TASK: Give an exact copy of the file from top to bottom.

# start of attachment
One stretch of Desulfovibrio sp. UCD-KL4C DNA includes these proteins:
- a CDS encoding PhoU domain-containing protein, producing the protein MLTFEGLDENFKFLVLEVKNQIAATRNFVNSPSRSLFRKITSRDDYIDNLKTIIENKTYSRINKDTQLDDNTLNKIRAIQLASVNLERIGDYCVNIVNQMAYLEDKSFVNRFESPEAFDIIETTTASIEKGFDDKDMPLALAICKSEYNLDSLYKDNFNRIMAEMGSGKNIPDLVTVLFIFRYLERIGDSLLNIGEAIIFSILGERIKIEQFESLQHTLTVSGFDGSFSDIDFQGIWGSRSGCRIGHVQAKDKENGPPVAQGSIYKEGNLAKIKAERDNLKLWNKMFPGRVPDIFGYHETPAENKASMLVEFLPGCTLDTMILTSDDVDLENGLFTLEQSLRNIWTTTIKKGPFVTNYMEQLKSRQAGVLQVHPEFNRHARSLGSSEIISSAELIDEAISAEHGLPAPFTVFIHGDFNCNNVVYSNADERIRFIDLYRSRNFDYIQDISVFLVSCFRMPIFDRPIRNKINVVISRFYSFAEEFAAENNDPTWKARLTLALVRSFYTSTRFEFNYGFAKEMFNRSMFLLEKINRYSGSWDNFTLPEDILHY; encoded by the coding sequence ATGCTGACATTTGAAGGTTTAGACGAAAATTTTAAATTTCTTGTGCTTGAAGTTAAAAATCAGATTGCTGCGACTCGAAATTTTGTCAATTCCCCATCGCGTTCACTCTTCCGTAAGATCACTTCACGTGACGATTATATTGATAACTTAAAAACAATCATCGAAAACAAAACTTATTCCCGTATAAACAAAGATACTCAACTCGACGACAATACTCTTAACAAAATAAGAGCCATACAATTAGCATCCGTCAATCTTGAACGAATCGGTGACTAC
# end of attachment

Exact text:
One stretch of Desulfovibrio sp. UCD-KL4C DNA includes these proteins:
- a CDS encoding PhoU domain-containing protein, producing the protein MLTFEGLDENFKFLVLEVKNQIAATRNFVNSPSRSLFRKITSRDDYIDNLKTIIENKTYSRINKDTQLDDNTLNKIRAIQLASVNLERIGDYCVNIVNQMAYLEDKSFVNRFESPEAFDIIETTTASIEKGFDDKDMPLALAICKSEYNLDSLYKDNFNRIMAEMGSGKNIPDLVTVLFIFRYLERIGDSLLNIGEAIIFSILGERIKIEQFESLQHTLTVSGFDGSFSDIDFQGIWGSRSGCRIGHVQAKDKENGPPVAQGSIYKEGNLAKIKAERDNLKLWNKMFPGRVPDIFGYHETPAENKASMLVEFLPGCTLDTMILTSDDVDLENGLFTLEQSLRNIWTTTIKKGPFVTNYMEQLKSRQAGVLQVHPEFNRHARSLGSSEIISSAELIDEAISAEHGLPAPFTVFIHGDFNCNNVVYSNADERIRFIDLYRSRNFDYIQDISVFLVSCFRMPIFDRPIRNKINVVISRFYSFAEEFAAENNDPTWKARLTLALVRSFYTSTRFEFNYGFAKEMFNRSMFLLEKINRYSGSWDNFTLPEDILHY; encoded by the coding sequence ATGCTGACATTTGAAGGTTTAGACGAAAATTTTAAATTTCTTGTGCTTGAAGTTAAAAATCAGATTGCTGCGACTCGAAATTTTGTCAATTCCCCATCGCGTTCACTCTTCCGTAAGATCACTTCACGTGACGATTATATTGATAACTTAAAAACAATCATCGAAAACAAAACTTATTCCCGTATAAACAAAGATACTCAACTCGACGACAATACTCTTAACAAAATAAGAGCCATACAATTAGCATCCGTCAATCTTGAACGAATCGGTGACTAC